(2) when he expects to reach a decision regarding the proposed Tideway sewerage scheme;
(3) how much sewage has entered the River Thames via storm overflows in each month since 2003;
(4) what measures are in place to assess the amount of sewage entering the River Thames via storm overflows.
The Department has received two letters (15 November 2004 and 20 June 2006) from the Mayor of London which raised the issue of funding for the London sewerage system.
I expect to decide on a scheme to limit pollution from some of the sewer overflows in early 2007. This will then be taken forward for planning and funding applications.
The Department has already been involved in decisions to address the issue of storm overflows at three London sewage treatment works. As a result, several major schemes, involving substantial expenditure, are planned through Thames Water over the next eight years, to significantly increase the secondary treatment capacity of these works (Beckton, Crossness and Mogden). These schemes will reduce overflow discharges, thereby protecting the fish species and environment of the River Thames.
It is estimated that the total annual overflow discharges from the sewers and the sewage treatment works are around 50 million cubic metres. It is calculated that 32 million cubic metres is discharged from the sewer overflows, and 20 million cubic metres from the sewage treatment works (Crossness and Mogden). As aforementioned, work is in hand to significantly reduce overflow discharges from these sewage treatment works.
For the monthly calculated volumes of untreated sewage discharged to the Thames from the sewer overflows from January 2001 to October 2004, I refer the hon. Member to the answer given on 15 December 2004, Official Report, column 1112W. The calculated monthly volumes of untreated sewage discharged to the Thames Tideway from sewer overflows from 2004 to October 2006 are as follows. It is estimated that these volumes represent 60 per cent. of the total discharged from London’s combined drainage system at these times.
Cubic metres 2004 2005 2006 January 9,281,000 288,200 1,289,002 February 3,240,000 300,024 2,252,695 March 44,000 1,933,298 841,200 April 3,665,000 1,203,959 497,881 May 3,268,000 n/a 4,570,477 June 3,047,000 1,453,368 1,780,518 July 1,260,000 744,100 n/a August 4,945,000 1,669,002 1,688,862 September 446,000 1,918,585 4,993,643 October 4,290,000 4,227,192 815,329 November 268,000 200,250 n/a December 4,437,960 2,581,888 n/a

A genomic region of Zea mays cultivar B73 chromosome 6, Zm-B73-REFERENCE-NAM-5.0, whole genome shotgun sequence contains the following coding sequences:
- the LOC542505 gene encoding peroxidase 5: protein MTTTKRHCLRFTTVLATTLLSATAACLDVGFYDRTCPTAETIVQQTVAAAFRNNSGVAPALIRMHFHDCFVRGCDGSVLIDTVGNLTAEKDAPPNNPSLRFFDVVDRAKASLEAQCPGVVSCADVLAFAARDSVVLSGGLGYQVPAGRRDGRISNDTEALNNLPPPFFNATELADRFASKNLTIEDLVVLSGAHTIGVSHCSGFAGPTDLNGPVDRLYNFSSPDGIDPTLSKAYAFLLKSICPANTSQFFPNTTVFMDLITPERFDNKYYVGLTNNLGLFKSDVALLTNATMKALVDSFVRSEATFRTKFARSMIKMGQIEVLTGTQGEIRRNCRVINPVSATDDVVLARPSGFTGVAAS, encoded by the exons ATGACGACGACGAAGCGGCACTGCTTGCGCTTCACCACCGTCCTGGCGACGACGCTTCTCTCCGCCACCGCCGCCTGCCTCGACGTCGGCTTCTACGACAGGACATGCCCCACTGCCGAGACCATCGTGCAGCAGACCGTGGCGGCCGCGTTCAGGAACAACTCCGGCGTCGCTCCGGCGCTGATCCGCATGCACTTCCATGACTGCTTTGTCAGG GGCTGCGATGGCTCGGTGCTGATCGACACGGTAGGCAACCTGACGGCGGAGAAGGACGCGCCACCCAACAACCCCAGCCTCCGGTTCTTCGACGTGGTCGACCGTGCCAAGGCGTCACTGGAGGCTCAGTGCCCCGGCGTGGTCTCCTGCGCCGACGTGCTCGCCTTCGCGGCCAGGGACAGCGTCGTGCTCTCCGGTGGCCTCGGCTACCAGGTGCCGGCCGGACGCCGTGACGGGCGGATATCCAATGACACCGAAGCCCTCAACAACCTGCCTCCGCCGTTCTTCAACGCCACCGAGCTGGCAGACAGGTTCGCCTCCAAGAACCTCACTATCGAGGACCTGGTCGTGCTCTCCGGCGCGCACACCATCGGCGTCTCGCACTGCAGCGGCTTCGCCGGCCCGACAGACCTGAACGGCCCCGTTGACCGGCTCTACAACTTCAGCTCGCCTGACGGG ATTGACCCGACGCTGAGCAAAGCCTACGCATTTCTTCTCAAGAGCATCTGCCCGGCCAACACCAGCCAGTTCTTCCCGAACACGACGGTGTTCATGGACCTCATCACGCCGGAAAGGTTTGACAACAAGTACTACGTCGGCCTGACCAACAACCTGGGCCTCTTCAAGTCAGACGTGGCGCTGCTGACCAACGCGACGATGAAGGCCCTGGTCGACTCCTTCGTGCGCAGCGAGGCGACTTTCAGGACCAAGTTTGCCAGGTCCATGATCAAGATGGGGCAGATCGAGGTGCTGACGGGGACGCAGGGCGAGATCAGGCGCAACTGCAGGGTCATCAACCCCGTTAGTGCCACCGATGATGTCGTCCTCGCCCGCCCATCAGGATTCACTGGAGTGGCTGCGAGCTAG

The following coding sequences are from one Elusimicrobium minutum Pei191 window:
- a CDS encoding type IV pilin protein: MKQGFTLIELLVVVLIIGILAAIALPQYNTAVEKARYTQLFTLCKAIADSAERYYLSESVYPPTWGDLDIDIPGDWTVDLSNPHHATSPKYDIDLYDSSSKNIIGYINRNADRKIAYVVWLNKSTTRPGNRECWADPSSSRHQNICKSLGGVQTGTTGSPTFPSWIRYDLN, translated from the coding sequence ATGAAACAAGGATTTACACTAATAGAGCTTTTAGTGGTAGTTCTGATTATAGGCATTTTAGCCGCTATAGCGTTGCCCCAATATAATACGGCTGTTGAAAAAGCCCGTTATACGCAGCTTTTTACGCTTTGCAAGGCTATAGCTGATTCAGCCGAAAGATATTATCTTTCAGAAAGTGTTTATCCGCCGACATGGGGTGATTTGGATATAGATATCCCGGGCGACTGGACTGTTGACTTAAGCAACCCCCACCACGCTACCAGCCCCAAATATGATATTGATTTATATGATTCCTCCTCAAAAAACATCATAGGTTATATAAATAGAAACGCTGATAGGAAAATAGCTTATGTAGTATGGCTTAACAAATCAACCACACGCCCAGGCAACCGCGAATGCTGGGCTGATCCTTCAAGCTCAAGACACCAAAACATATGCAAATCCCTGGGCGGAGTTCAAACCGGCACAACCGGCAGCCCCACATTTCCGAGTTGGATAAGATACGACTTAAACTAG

For January to October 2004 the volumes in the table are as in the answer given on 15 December 2004, Official Report, column 1112W. November 2004 in the table represents a more up-to-date figure than that given in the answer of 15 December 2004.
Volumes are calculated from the pumping records of the five largest pumping stations during wet weather. The calculation is the duration of spill events multiplied by the pumping rate of each of the pumping stations.
Overflow discharges from the sewers are calculated from wet weather pumping records of the five largest pumping stations, and an estimate of the wet weather discharges from the other overflows. Flow monitoring at the sewage treatment works provide measurements of their overflow discharges.
(2) what recent estimates his Department has made of the number of fish killed by sewage entering the River Thames; and what assessment the Department has made of the broader environmental impact of such sewage.
Public health risk, fish kills and the broader environmental impacts of overflow discharges of sewage entering the Thames have been assessed by the Environment Agency in the development of the objectives for the Thames Tideway Strategic Study. The Steering Group Report, published in February 2005, provides the information and is available from the Thames Tideway Strategic Study website at www.thamestidewaystrategicstudy.co.uk
The Environment Agency continues to consider and assess these issues as part of the options assessment work, led by Thames Water, that I announced on 27 July 2006.